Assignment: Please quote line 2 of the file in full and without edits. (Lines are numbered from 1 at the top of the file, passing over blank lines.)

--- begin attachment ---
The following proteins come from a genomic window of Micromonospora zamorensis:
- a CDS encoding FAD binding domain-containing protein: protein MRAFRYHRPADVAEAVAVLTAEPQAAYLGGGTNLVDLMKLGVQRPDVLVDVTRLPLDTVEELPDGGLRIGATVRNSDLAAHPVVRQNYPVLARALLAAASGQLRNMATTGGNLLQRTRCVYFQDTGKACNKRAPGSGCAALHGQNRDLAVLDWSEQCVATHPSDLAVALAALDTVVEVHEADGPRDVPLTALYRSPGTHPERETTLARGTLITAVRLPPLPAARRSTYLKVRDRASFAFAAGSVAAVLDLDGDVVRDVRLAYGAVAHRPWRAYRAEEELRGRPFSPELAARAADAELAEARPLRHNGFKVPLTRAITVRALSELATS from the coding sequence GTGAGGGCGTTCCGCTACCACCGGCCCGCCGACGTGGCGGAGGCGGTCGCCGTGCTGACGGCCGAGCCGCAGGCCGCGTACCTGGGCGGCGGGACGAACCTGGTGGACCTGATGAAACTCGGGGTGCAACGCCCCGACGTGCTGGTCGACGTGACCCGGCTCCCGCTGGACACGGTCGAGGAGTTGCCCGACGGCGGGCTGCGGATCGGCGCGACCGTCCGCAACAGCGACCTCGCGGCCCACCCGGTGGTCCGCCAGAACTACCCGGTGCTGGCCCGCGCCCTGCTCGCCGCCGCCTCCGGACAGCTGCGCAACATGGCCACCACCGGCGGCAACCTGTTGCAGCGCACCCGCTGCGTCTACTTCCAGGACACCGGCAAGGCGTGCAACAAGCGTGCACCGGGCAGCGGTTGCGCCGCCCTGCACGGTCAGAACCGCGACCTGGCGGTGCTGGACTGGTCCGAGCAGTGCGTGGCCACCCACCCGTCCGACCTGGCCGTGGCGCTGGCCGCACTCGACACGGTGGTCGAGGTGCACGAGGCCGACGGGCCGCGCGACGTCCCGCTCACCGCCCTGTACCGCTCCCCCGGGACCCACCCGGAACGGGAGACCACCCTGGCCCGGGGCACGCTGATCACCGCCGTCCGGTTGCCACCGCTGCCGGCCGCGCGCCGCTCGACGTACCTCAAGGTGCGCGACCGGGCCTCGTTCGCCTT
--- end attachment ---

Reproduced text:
- a CDS encoding FAD binding domain-containing protein: protein MRAFRYHRPADVAEAVAVLTAEPQAAYLGGGTNLVDLMKLGVQRPDVLVDVTRLPLDTVEELPDGGLRIGATVRNSDLAAHPVVRQNYPVLARALLAAASGQLRNMATTGGNLLQRTRCVYFQDTGKACNKRAPGSGCAALHGQNRDLAVLDWSEQCVATHPSDLAVALAALDTVVEVHEADGPRDVPLTALYRSPGTHPERETTLARGTLITAVRLPPLPAARRSTYLKVRDRASFAFAAGSVAAVLDLDGDVVRDVRLAYGAVAHRPWRAYRAEEELRGRPFSPELAARAADAELAEARPLRHNGFKVPLTRAITVRALSELATS from the coding sequence GTGAGGGCGTTCCGCTACCACCGGCCCGCCGACGTGGCGGAGGCGGTCGCCGTGCTGACGGCCGAGCCGCAGGCCGCGTACCTGGGCGGCGGGACGAACCTGGTGGACCTGATGAAACTCGGGGTGCAACGCCCCGACGTGCTGGTCGACGTGACCCGGCTCCCGCTGGACACGGTCGAGGAGTTGCCCGACGGCGGGCTGCGGATCGGCGCGACCGTCCGCAACAGCGACCTCGCGGCCCACCCGGTGGTCCGCCAGAACTACCCGGTGCTGGCCCGCGCCCTGCTCGCCGCCGCCTCCGGACAGCTGCGCAACATGGCCACCACCGGCGGCAACCTGTTGCAGCGCACCCGCTGCGTCTACTTCCAGGACACCGGCAAGGCGTGCAACAAGCGTGCACCGGGCAGCGGTTGCGCCGCCCTGCACGGTCAGAACCGCGACCTGGCGGTGCTGGACTGGTCCGAGCAGTGCGTGGCCACCCACCCGTCCGACCTGGCCGTGGCGCTGGCCGCACTCGACACGGTGGTCGAGGTGCACGAGGCCGACGGGCCGCGCGACGTCCCGCTCACCGCCCTGTACCGCTCCCCCGGGACCCACCCGGAACGGGAGACCACCCTGGCCCGGGGCACGCTGATCACCGCCGTCCGGTTGCCACCGCTGCCGGCCGCGCGCCGCTCGACGTACCTCAAGGTGCGCGACCGGGCCTCGTTCGCCTT